“Thank you.” A young girl’s voice said. “Thanks.” She was raising her hands in the air. Dion cut through the crowd or rather they let him pass. And with him gone, the whole thing sort of disintegrated into nervous laughs and the phones of people calling ambulances and police. But the young woman was there. A brunette, turtleneck sweat, hoop earrings and a ponytail style in between lazy and mischievous with how wild the hairs flew out. 

“You didn’t have to do that.” She said.

“I did.” Dion smiled. He wiped blood on his face. 

“Let me see your hand.” She said. He held it back and she seemed mad at his doing so. He felt bad at lying to her. There was no knife anymore, no wound. He felt looking at her eyes and feeling good in his stomach. For next to her laid her boyfriend, or husband, or what he hoped was her brother. His cheeks were swollen and he was looking in a daze at the half-eaten moon and the slow appetite of the clouds.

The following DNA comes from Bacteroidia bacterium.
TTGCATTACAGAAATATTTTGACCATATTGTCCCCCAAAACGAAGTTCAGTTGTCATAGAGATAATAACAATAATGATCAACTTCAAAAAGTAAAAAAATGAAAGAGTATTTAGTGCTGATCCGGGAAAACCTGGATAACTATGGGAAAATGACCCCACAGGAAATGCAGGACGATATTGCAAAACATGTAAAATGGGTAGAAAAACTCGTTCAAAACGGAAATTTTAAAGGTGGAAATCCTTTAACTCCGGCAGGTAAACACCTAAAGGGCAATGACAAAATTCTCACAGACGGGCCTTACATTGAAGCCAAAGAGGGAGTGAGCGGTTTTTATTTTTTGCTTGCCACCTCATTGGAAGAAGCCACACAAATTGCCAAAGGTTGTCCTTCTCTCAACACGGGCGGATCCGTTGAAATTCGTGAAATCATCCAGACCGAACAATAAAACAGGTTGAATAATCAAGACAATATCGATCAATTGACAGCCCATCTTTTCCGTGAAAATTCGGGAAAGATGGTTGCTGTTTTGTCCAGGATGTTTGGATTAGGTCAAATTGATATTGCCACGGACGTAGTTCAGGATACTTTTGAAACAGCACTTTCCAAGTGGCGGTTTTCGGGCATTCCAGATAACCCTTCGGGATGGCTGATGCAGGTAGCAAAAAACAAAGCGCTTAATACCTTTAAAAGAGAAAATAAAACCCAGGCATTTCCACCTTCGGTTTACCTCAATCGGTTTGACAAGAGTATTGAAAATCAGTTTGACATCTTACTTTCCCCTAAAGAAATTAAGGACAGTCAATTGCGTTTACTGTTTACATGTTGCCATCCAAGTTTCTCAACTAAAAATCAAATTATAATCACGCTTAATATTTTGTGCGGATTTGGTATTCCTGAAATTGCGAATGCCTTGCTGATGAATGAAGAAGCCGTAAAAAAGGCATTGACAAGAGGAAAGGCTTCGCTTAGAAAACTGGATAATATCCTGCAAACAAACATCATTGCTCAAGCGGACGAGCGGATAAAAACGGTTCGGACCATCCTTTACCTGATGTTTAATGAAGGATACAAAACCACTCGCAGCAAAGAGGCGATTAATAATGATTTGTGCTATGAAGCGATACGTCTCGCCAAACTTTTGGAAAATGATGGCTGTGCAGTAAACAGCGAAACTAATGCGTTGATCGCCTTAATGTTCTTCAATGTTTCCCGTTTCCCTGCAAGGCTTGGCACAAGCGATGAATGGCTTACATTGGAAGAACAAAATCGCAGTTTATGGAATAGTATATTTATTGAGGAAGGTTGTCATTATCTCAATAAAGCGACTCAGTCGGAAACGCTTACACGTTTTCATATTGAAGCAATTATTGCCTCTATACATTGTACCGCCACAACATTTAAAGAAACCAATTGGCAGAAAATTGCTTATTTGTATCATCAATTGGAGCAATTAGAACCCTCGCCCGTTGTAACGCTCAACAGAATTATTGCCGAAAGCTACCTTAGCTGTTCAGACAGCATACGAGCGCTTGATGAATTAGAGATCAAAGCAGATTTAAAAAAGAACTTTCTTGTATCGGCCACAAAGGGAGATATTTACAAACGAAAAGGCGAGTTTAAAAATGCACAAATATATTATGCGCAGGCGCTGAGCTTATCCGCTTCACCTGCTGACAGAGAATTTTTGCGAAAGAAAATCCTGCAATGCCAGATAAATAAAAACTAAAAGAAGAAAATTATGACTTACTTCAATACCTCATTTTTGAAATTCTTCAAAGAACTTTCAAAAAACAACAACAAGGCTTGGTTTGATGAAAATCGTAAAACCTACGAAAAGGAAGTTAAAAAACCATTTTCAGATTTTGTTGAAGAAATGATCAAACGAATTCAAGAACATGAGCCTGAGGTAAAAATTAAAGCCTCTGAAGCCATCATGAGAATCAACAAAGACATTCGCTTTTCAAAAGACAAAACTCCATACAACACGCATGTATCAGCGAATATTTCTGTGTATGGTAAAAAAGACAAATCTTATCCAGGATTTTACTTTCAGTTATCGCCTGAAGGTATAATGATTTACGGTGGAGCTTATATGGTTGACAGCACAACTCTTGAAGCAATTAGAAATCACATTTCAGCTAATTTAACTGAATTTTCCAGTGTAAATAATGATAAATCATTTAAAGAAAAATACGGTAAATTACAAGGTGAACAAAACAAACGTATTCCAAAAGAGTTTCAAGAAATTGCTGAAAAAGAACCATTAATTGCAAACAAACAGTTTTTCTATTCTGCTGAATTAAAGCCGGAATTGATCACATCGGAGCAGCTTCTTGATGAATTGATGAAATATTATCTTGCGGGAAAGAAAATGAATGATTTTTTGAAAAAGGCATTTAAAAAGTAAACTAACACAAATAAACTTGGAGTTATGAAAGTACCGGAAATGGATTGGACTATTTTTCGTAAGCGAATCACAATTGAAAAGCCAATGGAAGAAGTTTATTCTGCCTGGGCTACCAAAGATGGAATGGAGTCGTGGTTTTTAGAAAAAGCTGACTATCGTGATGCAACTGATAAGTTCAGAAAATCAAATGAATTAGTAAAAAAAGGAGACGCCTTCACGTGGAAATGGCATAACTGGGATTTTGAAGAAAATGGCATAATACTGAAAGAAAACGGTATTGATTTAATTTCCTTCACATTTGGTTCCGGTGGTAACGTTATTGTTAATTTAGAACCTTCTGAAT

“I’m fine,” Dion said. “I couldn’t leave it like that. They ganged up on your brother.” 

“My fiancé.” She said. Dion’s smile died.

“Let me pay for your hospital bill at least.” She kept bugging him. 

“It’s fine, I swear.” He was trying hard to seem neutral, trying to hide a growing discomfort. But in his guts and his pockets he could feel it, the buzzing of annoyance or maybe disappointment. He thought, that he no right to think she was single or that he was deserving of any kind of prize for playing the white knight. Then he felt terrible for calling her a prize and it grew, as his face lowered, it grew. More she kept pulling at his arm and thanking him. And more he felt terrible, head falling and drooping. He was lost and felt the urge to run away. At least the drunk had put a fight, he thought.